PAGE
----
News and Features
At the beginning of September, Hans Blix, head of UNMOVIC, the latest UN
commission for verifying Iraqi disarmament, poised to report his new
team's readiness to go into Iraq.
In the nearly five years since Lori Berenson's arrest in a Peruvian
police roundup, the politics and emotions swirling around her case have
Research support: the Investigative
Fund of the Nation Institute. Additional reporting: Edmundo
A river of people, 19,000 workers, packed ten or twelve across, pours
slowly through a bazaar of hawkers toward the gates of the Las Mercedes
Free Trade Zone, about a mile from Managua's airpor
It is time to rally around our President and forego the constant drumbeat of criticism that has been his lot on the world stage ever since he discovered that foreign policy involves issues beyond
Vladimir Putin has been Russia's President for seven months, but there is no agreement in Moscow as to who he is or what kind of leader he will be.
For three years, from 1975 through 1977, the countries in what is
known as the Southern Cone of South America underwent a human rights
crime wave unprecedented before or since in the region.
"This is a story about a spy," writes Millicent Dillon in Harry Gold: A Novel.
These days, the once highly revered nuclear weapons lab at Los
Alamos is the butt of jokes and investigations over the latest
revelation--that top-secret files supposedly locked in the most sec
What's wrong with this picture?: Slobodan Milosevic will be dragged
before an international war crimes tribunal while Robert McNamara tours
American college campuses touting his latest book on how to achieve world
peace, and Henry Kissinger advises corporations, for a fat fee, on how to
do business with dictators.
Clearly, when it comes to war crimes, this nation is above the law.
The United States has supported, nay imposed, a standard of official
morality on the world while blithely insisting that no American leader
ever could be held accountable to that same standard.
The persistent, if implicit, argument, made since the time of the
Nuremberg post-World War II trials, is that we get to judge but not be
judged because we are a democratic and free people inherently accountable
to the highest of standards. Dropping atomic bombs on Japanese civilians
was, therefore, a peaceful gesture because it shortened the war. Wouldn't
we judge such a claim as barbaric if employed by any other nation to
justify using such a weapon?
As the war in Vietnam further demonstrated, we are deeply invested in
the righteousness of war against civilians, but only when we are the
warriors. Now we will judge Milosevic a war criminal because he did the
Whatever the horrors inflicted upon noncombatants during Milosevic's
tenure, they pale in comparison to what McNamara did during the eight
years that he presided over the Vietnam War, in which millions died
because of the lies he told and policies he ordered.
Milosevic is accused of using military force to wage a campaign of
terror against the civilian population of Kosovo. Yet it was McNamara who
defined the largest part of the Vietnamese countryside, populated by
peasants, as a free-fire zone. At no point was the population of Kosovo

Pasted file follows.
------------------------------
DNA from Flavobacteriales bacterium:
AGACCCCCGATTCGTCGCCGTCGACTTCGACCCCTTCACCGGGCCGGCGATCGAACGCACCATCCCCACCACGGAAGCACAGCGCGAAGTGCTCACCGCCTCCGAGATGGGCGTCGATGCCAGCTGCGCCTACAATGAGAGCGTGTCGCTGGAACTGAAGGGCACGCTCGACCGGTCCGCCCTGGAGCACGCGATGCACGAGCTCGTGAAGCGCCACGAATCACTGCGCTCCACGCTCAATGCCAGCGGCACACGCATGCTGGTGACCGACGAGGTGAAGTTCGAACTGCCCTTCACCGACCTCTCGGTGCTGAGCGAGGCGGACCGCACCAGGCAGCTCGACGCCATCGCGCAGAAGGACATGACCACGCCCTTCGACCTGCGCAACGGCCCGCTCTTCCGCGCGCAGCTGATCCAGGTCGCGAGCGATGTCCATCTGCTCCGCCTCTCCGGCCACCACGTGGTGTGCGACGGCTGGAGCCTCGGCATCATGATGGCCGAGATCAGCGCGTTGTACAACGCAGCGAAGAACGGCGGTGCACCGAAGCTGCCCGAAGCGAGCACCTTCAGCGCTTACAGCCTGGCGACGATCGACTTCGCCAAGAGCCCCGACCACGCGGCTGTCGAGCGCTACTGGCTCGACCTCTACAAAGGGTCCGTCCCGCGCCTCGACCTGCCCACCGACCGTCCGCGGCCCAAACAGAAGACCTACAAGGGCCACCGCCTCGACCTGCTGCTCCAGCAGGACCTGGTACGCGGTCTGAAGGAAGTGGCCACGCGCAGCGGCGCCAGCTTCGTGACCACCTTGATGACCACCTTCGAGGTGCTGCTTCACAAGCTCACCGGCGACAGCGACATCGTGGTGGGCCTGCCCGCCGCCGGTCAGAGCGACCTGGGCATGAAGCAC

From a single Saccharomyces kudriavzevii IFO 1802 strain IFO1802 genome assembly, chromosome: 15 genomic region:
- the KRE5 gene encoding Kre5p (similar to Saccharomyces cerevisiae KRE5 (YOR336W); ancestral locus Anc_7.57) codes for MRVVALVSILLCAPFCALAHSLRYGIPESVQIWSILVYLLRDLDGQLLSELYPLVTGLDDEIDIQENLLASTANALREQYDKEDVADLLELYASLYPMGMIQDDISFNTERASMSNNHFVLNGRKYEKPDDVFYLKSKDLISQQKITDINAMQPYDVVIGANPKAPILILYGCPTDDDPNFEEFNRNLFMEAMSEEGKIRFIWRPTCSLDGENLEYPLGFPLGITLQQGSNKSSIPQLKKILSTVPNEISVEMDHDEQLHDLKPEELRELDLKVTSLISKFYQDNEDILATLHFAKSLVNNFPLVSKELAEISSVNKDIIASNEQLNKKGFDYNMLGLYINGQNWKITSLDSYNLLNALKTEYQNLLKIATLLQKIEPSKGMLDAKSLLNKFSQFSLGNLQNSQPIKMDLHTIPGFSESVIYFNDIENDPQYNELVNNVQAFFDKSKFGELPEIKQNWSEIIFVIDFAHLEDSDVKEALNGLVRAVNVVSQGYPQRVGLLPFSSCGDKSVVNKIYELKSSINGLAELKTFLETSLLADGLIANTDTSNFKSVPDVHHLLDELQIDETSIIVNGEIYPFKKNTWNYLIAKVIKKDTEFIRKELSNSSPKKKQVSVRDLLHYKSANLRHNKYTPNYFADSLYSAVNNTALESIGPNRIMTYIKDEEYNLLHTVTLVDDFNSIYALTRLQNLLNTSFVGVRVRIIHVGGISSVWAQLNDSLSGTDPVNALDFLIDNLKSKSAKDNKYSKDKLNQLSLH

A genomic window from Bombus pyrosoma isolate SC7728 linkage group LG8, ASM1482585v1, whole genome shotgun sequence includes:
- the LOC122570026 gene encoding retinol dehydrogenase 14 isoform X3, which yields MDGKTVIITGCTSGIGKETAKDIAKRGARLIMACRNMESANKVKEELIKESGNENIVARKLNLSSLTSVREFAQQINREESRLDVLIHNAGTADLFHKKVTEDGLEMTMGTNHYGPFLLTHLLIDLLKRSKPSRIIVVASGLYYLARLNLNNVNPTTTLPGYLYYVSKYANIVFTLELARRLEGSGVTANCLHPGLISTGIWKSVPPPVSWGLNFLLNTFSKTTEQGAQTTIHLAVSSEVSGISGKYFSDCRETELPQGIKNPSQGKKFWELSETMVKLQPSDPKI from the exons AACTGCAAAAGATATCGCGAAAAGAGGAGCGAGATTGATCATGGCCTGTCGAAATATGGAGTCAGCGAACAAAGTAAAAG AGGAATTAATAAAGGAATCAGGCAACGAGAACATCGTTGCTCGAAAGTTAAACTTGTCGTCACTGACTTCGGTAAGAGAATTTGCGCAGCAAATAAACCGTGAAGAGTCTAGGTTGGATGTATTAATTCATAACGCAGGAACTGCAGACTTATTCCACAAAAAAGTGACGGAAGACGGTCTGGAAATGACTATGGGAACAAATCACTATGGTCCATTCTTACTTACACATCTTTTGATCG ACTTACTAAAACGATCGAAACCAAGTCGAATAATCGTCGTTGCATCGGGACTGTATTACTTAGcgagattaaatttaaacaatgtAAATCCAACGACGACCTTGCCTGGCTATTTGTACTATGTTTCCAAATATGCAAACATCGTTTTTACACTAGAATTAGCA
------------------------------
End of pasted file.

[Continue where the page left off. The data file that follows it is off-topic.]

systematically raked with anti-personnel bombs and incinerated with
napalm, as were the Vietnamese under the McNamara-directed policy.
McNamara refused to discuss his role in Vietnam for twenty-seven years after
leaving his post as Secretary of Defense, yet the acts over which he
concedes guilt in his 1995 memoir certainly could have formed the basis
of war crimes investigations of both McNamara and Lyndon Baines Johnson,
the president he served. In his book, McNamara makes clear that neither
he nor Johnson believed that the United States had a moral right to carpet-bomb
the Vietnamese into submission to achieve irrational US policy goals.
In a letter McNamara wrote to Johnson in 1967, the Secretary of
Defense conceded that the United States was flirting with war crimes and cautioned
the President that "there may be a limit beyond which many Americans and
much of the world will not permit the United States to go." He added:
"The picture of the world's greatest superpower killing or seriously
injuring 1,000 noncombatants a week, while trying to pound a tiny
backward nation into submission on an issue whose merits are hotly
disputed, is not a pretty one." But LBJ and McNamara were never held
accountable in a court committed to those human rights limits, and their
successors, Richard Nixon and his key warrior, Kissinger, promptly
escalated the war, carpet-bombing North Vietnamese peasants and
destroying all normal life in neutral Cambodia. The fierce bombings that
destroyed the Cambodian countryside also collapsed civil rule there,
paving the way for Pol Pot, a mass murderer who killed more than a
million of his own people and yet later became an ally of the United States. It was
only when he was no longer useful to US policymakers that they
considered him worthy of a war crimes trial. By then he was infirm.
Certainly Milosevic would seem to qualify as a war criminal, but
forcing him to trial while McNamara and Kissinger enjoy acclaim as elder
statesmen is to desecrate the standard of moral accountability. McNamara
was forced to address the war crimes issue last week before a USC
audience. He said he wished that international standards had been in
place when the United States was in Vietnam. Well, there was a standard. It was
established at Nuremberg, and McNamara and company clearly violated it.
As for Kissinger, his offenses are not restricted to any one
continent. He recently said he was too busy to answer a subpoena ordering
him to appear before a Paris judge investigating crimes by the
Kissinger-backed Pinochet regime in Chile.
Milosevic may well be a war criminal, but what arrogance to condemn
Yugoslavia's butcher of civilians when we have exonerated our own.
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